This study presents the typical damages of archaeological underground structures by the FEM analysis using the PLAXIS 2D code for the seismic response of Catacombs of Kom El-Shoqafa in Alexandria, Egypt with and without the anti-seismic polymer pilling techniques.

Seismic reinforcement of catacombs of Kom El-Shoqafa

Design calculations

A seismic performance assessment of these monumental underground structures discovered that the shear force caused by a possible earthquake could exceed the bearing force capacity of the sidewalls and center pillars. The center pillars could be reinforced adequately by the steel jacket method, but there was no conventional effective method to reinforce the sidewalls of the catacombs. The decision was therefore made to install polymer anti-seismic piling.

Numerical analyses were carried out in order to determine the properties of the polymer isolation wall and its position.

The analyses led to the decision to use a polymer material with a rigidity of approximately one-tenth of the shear wave velocity of the surrounding ground. The analyses also determined that the polymer isolation piles (columns) should be arranged as indicated in Fig. 3. These decisions were reached after considering the existence of the sheet piles and other structural components, and after it was determined that the installation of polymer piling at a certain distance from the catacombs walls would still be effective. The seismic performance of the retrofitted structure was evaluated under these conditions.

The evaluation indicated that the relative deformation would be reduced by 10%, and that the shear force on the sidewalls would remain within safety levels even in the event of a major earthquake [11].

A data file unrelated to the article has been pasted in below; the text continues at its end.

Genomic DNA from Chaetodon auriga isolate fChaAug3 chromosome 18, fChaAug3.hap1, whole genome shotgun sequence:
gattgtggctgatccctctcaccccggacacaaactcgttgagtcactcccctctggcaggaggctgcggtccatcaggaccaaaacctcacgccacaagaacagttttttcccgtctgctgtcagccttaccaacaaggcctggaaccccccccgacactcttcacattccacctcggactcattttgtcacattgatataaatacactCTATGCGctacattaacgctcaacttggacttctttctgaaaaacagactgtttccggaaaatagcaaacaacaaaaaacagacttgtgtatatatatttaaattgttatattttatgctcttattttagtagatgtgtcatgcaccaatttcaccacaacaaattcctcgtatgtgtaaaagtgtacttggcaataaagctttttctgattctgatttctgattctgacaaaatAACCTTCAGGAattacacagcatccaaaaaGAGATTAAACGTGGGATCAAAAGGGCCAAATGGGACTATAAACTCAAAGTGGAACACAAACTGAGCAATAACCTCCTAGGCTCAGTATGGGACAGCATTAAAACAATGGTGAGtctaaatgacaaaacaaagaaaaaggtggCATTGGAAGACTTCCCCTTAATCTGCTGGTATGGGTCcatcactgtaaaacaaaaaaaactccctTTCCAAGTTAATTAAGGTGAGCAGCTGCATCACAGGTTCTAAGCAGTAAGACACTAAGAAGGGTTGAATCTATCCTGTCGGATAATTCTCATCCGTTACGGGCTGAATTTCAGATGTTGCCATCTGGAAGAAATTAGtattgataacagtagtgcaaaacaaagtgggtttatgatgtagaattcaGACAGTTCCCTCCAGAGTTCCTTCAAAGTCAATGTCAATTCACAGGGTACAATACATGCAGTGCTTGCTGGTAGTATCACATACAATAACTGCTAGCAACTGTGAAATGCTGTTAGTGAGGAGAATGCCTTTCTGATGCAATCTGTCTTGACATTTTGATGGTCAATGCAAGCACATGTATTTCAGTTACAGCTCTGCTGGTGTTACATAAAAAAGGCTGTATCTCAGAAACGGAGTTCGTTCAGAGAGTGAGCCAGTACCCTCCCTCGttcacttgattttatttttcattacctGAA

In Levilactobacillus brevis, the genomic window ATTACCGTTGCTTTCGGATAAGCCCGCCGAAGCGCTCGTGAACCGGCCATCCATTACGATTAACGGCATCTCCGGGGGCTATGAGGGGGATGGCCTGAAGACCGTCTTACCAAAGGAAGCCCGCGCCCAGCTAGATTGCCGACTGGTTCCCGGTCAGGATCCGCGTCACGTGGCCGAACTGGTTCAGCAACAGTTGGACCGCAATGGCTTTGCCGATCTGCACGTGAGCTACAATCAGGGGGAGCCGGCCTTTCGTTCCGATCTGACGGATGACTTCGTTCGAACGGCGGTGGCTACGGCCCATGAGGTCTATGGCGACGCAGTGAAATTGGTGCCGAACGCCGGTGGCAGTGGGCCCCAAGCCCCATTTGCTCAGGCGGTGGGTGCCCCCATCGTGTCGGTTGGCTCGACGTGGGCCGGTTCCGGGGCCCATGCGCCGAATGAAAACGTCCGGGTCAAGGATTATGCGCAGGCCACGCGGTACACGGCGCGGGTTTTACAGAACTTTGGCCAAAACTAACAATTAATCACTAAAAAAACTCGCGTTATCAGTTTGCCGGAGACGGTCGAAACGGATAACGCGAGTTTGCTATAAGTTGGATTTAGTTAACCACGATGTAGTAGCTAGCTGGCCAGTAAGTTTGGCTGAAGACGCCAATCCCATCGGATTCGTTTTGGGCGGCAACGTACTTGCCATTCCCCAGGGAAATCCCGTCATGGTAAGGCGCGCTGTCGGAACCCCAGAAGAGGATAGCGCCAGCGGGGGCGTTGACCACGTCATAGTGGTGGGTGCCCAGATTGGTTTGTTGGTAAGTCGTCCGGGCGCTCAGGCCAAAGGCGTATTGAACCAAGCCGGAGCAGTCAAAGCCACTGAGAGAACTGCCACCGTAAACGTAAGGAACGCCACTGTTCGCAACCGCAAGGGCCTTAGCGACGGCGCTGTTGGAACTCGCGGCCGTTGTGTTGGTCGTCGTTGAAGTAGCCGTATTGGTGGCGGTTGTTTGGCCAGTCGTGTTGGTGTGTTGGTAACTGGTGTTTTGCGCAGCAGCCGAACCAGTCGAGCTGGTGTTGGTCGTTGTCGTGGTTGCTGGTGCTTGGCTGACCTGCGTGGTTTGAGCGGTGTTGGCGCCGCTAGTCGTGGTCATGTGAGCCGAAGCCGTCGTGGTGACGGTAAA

Installation

Retrofitting measure could be conducted in these three phases:

  1. i.

    A small ground stabilization machine equipped with an auger screw could be used to bore holes in the ground and remove earth.

  2. ii.

    Polyethylene bladders could be inserted against the walls of the drilled holes and a PVA polymer liquid will be poured in to fill the bladders, to make the polymer anti-seismic piles.

  3. iii.

    The top 2 m of the holes may fill not with the polymer material but with a sandy soil (May from the same soil in the site).

Future potential

Relatively serious earthquakes have struck different parts of Alexandria, Egypt over the last few years, prompting the public to show greater interest in anti-seismic measures. We expect the above-mentioned polymer seismic isolation method to contribute effectively to the reinforcement of underground monuments, especially the royal cemetery of Alexandria as the pilot monuments in Ptolemaic Alexandria.

Seismic input

In the present study, we have selected three reference earthquakes: (i) Aqaba, Egypt, 1995; (ii) Erzincan, Turkey, 1992; and (iii) Kalamata, Greece, 1986. The time histories of these earthquakes representing different seismtectonic settings and frequency content were scaled to three peak ground acceleration values equal to 0.08 g, 0.16 g, and 0.24 g respectively. And they are used as input motions at the bedrock. The design acceleration in Alexandria according to the Egypt code is 0.08 g.

We believe that with the advances in computational methods it is now possible to predict with reasonable accuracy the seismic demands on these geometrically complex monuments. Specially, computer modeling and simulations are very useful tools for identifying regions of stress concentration where only non-invasive techniques are allowed. Accurate quantification of stresses are also useful for understanding the direction of cracks propagation and for quantifying the seismic demands on whatever new materials may be introduced in the retrofit program. Three earthquakes were chosen:

Aqaba: 22/11/1995, M = 7.1, Ml = 6.2: Station Eilat. Distance (km): Closest to fault rupture (93.8).